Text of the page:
It said that the system then operating meant that when new social security legislation was introduced at Westminster it was automatically introduced in Northern Ireland as well unless Parliament specifically voted to annul the legislation.
“This is the most practicable way to legislate on social security for Northern Ireland as it best secures parity in timing as well as in substance and allows any implications for Northern Ireland to be legitimately debated and considered during the passage of the bill through both houses of Parliament.”
The paper was sent with a cover note from the then permanent secretary of the health and social services department, Dr Maurice Hayes, although it is not clear whether he was the author.
The paper set out the history of the principle: “Parity with Great Britain in the cash social services of Northern Ireland is of long standing.
“From the time of the establishment of the Government of Northern Ireland, unemployment ran at a level much higher than in Great Britain, and the cost of benefits led in 1926 to the negotiation of the first of a series of re-insurance agreements assimilating the burden with the Treasury.
“That carried into taxation and national insurance levels, which as matters reserved by Westminster have always remained the same in Northern Ireland as elsewhere in the UK. For non-contributory benefits, such as child benefit, the Social Services Agreement of 1949 committed the then Government of Northern Ireland to maintain rates of benefit ‘in general parity with the rates of benefit obtaining in Great Britain’.”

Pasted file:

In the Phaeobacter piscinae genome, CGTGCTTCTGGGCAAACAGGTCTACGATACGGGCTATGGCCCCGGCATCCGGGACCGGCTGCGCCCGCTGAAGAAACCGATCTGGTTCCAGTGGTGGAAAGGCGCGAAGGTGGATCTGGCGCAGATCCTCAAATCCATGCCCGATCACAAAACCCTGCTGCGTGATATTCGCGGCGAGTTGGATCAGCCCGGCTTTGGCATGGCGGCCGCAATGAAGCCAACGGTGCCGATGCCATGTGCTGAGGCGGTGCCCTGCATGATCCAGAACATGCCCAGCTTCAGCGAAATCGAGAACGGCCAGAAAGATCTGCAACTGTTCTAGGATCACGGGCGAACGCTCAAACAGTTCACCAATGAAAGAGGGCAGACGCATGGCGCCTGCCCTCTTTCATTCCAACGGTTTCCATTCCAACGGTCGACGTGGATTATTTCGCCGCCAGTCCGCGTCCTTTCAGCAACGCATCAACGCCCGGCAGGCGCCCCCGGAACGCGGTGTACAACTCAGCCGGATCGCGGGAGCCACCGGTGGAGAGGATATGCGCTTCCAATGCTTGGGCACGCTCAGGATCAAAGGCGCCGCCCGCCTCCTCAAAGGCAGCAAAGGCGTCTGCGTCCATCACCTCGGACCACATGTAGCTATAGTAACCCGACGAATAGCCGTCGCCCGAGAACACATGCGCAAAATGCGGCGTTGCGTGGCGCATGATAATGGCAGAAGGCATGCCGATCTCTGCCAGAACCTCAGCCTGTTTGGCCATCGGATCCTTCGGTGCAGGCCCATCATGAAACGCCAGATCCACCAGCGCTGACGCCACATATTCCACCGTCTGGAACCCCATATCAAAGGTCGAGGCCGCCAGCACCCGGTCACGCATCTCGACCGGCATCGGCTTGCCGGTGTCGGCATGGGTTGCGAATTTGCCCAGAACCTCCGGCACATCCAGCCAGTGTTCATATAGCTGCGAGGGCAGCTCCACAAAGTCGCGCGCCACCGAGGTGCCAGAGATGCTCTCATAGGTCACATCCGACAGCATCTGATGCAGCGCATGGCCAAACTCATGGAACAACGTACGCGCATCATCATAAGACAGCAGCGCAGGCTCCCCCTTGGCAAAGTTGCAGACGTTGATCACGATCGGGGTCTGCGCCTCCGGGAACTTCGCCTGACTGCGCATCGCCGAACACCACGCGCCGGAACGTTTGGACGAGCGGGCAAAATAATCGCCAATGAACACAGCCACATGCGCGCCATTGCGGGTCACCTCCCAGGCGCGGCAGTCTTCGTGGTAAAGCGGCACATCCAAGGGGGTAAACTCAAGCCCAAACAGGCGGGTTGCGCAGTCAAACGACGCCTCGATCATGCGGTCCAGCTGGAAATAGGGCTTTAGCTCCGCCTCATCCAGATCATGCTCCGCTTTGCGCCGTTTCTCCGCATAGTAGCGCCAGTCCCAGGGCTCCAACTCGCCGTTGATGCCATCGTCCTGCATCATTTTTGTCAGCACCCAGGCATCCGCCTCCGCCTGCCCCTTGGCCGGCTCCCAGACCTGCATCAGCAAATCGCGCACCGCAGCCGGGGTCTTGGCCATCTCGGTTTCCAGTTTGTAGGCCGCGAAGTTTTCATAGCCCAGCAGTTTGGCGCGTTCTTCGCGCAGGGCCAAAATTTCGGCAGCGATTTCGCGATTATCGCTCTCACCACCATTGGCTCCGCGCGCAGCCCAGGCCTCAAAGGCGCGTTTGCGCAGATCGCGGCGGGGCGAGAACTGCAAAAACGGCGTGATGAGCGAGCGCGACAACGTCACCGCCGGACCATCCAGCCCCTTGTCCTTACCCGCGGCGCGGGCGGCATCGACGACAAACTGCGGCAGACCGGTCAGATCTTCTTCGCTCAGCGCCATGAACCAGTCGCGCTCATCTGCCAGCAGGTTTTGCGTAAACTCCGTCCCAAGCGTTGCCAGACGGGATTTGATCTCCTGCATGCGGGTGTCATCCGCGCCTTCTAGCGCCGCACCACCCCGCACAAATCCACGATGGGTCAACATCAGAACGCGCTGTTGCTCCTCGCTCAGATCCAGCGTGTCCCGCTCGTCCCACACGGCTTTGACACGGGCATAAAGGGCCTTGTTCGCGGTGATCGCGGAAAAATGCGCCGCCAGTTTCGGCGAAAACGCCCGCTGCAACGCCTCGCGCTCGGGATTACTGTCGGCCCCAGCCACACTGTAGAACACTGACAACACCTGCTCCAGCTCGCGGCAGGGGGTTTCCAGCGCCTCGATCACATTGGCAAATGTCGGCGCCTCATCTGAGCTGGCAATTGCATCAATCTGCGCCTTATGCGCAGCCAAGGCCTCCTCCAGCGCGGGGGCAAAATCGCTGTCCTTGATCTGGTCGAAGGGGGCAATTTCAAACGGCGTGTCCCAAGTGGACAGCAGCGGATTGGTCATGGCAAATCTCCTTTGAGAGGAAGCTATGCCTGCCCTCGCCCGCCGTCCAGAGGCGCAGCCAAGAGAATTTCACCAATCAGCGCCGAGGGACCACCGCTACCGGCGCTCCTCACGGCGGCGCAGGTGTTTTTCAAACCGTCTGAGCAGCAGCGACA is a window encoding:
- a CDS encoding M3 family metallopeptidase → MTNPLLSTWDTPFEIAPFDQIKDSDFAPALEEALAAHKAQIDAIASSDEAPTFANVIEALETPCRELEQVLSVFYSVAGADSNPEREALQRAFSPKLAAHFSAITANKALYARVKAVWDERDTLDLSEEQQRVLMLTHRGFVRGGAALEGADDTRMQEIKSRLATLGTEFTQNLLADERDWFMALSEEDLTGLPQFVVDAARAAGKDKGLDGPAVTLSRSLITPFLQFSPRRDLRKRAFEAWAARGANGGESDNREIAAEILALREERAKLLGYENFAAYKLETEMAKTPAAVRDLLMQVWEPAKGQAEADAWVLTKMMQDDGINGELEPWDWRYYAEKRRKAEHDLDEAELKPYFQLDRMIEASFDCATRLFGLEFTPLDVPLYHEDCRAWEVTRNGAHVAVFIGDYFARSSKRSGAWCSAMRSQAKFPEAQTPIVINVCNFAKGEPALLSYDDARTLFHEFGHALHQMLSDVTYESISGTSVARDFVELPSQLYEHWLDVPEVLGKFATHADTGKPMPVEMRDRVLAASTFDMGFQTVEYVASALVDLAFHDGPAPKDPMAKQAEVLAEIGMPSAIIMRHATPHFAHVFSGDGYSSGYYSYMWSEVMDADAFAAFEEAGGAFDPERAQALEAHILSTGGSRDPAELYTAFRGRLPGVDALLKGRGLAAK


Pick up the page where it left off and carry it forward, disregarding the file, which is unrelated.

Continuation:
Those arrangements, it noted, meant that fluctuations in the demand for benefits did not then impact on other Government departments or services throughout the year.
The paper went on to examine the consequences for public expenditure if there was a move away from parity.
“Viewed in purely financial terms, any increase above parity in the rates of contributory benefits would require to be financed out of the National Insurance Fund by an increase in the local rates of contributions, and might also put at risk the existing annual ‘parity’ transfer from the Great Britain fund.
“An increase in respect of non-contributory benefits would in turn have to be met without any automatic addition to the total resources available to Northern Ireland and would thus be at the expense of other Northern Ireland expenditure programmes.
“Such departures would have not only direct financial effects but also wider fiscal and policy implications which would be very closely considered at national level.”
Union backed the status quo
The file on welfare policy contains a letter from the Northern Ireland Committee of the Irish Congress of Trade Unions which expressed its strong support for Northern Ireland maintaining parity with the GB welfare system.
It stated that “to attempt to make any changes in the basic rates of the main benefits in Northern Ireland alone would have very grave implications for the principle of parity, and the NIC would not support unilateral changes in any of the main basic rates”.